2. The Related Works

2.1. Medical Records

Microsoft provides usage with an Office Open XML format which supports portable medical electronics, a standard within the medical industry with Office 2007 [5, 6]. Also, many relevant institutes have been working with this similar area. As shown in Figure 1, Hoon Ko had defined the medical record form that normally contains 3 categories: (1) Patient.Information which consists of name, birth information, and address; (2) Insurance.Information which includes the insurance information of the patient and a phone number in case of an emergency; and (3) Disease.Information that involves detailed disease information [7]. Almost all of the health care system, which consists of network elements, contains private and sensitive information [8]. While it collects the data from various sources, the information exposure will be increased. Then the attacker tries to use the exposed information to make useful information. To use the system safely, users are usually operating with a current key-management system to encrypt. However, it is a classic model that is being applied and it is difficult to apply into a new health care system [2]. M. B. Jain et al. and Khan and Zhang had studied user interface requirements for web-based integrated care pathways [9, 10]. The aim is to address this gap by evaluating the usability of a novel web-based tool called COCPIT (Collaborative Online Care Pathway Investigation Tool), which supports the design, analysis, and visualization of ICT at the population level. Patients and doctors use this interface to analyze their state by connecting to a server. Now this idea is planned to be used only in a local area, like in a hospital. As viewed in [11], Amin et al. had presented a user authentication scheme for Telecare Medical Information System (TMIS), which can use the Internet between a patient and a medical server [1214]. To overcome the security weakness, they had designed a medical system architecture and a standard mutual authentication scheme to exchange medical data. Also through this scheme, they share the key [5, 9, 10]. They had used elliptic curve cryptography which is a good algorithm in a mobile device [15].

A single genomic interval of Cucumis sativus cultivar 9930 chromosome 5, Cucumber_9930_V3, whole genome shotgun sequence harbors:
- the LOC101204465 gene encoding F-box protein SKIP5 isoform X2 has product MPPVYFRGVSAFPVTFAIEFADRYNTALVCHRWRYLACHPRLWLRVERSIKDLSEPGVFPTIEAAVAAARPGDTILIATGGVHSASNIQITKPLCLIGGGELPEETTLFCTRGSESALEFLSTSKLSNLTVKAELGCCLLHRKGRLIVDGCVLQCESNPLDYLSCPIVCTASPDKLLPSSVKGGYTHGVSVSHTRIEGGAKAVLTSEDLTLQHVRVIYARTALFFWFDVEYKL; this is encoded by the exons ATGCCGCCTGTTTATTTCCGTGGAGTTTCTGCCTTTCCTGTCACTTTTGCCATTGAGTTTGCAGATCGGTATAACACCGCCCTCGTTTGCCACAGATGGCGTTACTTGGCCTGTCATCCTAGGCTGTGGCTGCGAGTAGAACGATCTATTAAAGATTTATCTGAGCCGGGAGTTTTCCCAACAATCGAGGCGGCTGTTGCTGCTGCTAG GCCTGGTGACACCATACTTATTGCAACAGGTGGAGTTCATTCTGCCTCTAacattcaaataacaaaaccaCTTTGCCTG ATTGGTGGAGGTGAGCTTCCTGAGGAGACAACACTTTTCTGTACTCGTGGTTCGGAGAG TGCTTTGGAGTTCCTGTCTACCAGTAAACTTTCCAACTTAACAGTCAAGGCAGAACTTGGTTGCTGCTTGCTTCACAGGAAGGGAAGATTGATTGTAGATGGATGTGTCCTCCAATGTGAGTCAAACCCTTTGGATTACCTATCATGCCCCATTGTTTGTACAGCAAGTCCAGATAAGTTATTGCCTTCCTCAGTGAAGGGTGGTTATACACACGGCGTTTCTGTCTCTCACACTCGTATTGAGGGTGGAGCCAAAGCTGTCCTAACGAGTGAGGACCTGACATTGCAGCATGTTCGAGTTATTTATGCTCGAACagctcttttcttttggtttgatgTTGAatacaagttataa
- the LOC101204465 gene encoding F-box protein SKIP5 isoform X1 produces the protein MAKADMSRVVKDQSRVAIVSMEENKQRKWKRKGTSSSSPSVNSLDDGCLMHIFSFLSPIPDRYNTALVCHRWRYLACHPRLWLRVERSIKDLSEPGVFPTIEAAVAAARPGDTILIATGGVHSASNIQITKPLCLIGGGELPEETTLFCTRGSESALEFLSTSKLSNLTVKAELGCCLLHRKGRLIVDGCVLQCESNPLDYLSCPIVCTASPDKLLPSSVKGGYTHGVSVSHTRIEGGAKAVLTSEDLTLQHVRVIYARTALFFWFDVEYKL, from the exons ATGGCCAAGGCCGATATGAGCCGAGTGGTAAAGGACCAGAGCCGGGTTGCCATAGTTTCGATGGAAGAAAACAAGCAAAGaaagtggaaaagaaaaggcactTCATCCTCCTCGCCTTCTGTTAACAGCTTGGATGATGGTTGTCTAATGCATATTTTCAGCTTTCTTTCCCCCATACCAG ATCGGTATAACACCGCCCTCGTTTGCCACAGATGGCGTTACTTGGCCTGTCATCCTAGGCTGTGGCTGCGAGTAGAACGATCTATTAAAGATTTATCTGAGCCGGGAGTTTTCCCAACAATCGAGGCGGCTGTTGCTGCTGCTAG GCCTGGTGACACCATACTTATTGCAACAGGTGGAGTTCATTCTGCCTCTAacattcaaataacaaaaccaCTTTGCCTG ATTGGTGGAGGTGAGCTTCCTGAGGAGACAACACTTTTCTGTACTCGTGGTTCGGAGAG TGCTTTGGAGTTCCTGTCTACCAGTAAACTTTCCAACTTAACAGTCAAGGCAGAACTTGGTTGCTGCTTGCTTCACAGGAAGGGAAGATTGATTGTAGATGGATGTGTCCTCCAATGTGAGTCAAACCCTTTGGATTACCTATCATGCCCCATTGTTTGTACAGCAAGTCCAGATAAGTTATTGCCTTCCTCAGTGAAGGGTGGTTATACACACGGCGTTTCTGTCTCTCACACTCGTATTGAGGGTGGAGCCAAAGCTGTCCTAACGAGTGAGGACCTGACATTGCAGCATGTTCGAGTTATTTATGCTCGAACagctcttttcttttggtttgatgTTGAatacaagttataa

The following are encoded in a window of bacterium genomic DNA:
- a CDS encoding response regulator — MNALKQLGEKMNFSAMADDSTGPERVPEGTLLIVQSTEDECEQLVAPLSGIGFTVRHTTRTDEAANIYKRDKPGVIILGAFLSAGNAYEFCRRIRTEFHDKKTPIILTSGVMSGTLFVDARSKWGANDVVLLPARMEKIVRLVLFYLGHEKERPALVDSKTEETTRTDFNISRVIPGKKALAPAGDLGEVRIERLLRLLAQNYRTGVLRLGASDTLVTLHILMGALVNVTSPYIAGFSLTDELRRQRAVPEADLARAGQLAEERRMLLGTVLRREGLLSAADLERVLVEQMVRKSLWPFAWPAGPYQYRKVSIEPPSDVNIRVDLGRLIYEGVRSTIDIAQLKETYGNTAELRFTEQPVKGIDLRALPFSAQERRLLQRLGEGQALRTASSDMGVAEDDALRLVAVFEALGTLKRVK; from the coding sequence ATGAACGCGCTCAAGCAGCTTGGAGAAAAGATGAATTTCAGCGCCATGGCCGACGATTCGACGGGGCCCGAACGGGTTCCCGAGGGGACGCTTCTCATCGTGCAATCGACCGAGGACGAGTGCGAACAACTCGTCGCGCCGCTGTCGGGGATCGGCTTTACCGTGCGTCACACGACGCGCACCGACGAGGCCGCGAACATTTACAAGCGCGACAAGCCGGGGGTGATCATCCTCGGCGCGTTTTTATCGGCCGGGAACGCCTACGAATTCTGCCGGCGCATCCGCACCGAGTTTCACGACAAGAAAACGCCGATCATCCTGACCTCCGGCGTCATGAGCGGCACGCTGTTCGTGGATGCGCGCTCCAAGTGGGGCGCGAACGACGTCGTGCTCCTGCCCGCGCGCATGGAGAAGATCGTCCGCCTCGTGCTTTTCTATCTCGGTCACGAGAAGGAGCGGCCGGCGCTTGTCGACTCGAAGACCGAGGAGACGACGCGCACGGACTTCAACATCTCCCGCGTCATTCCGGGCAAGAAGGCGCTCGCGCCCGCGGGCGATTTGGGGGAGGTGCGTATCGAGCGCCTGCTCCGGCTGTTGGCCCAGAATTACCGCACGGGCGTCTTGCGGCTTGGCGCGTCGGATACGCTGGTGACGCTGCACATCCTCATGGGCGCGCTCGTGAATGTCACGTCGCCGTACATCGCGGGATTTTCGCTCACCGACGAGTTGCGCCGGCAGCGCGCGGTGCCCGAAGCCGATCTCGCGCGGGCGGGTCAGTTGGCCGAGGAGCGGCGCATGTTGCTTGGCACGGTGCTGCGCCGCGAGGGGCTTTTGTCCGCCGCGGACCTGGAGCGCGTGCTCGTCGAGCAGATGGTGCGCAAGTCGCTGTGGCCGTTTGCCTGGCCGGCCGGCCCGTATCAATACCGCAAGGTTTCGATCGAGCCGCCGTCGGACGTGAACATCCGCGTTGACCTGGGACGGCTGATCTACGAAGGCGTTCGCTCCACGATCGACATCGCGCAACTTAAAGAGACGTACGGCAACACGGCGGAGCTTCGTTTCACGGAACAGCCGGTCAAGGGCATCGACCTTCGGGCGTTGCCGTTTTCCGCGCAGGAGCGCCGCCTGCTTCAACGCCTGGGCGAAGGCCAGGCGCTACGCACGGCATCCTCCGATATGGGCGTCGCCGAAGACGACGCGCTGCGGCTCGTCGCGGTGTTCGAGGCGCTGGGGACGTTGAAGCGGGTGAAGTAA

Figure 1: Patient registration form.
2.2. Threats and Damages

This section contains the threats to the medical contents. Security and medical record protection issues are of importance in the adoption of a cloud-based health care solution. We have summarized cyberattack and damage records in Tables 1 and 2.

Table 1: Damage records.
Table 2: Threats to medical contents.
Table 3: Requirement to lightweight process.
2.3. DRM Storage System

The DRM storage system runs independently of the health care system. This system includes DRM register for registration, DRM test module for testing DRM consistency, DRM interoperable module for delivering DRM metadata, and DRM information module for sharing DRM registration, sales, and usage information with respective media service systems [16]. Security management in Figure 2 shows a structure of the DRM storage and service system. It does not manage DRM metadata in the system or the media service system because a DRM can be freely registered or released by DSP. This system retrieves DRM-related information from the DRM server provided by the DSP and provides the information to the media service system when it is necessary.

Figure 2: Security process with DRM.

3. Safe Medical Record Management

3.1. Medical Records with DRM

Figure 2 shows the suggested security process with DRM. There are three components in medical record management with DRM: user#.Profile, m.Server, and DRM server. The user#.Profile contains Patient.Information, Insurance.Information, and Disease.Information. The m.Server keeps userm#.info.u# that has all patients’ medical records like m1.info.u1, m2.info.u2,  , mx.info.ux. The DRM consists of License Policy Service and Key Management Service which communicates to m.Server in m#.info.u# [17].

Algorithm 1: Security steps.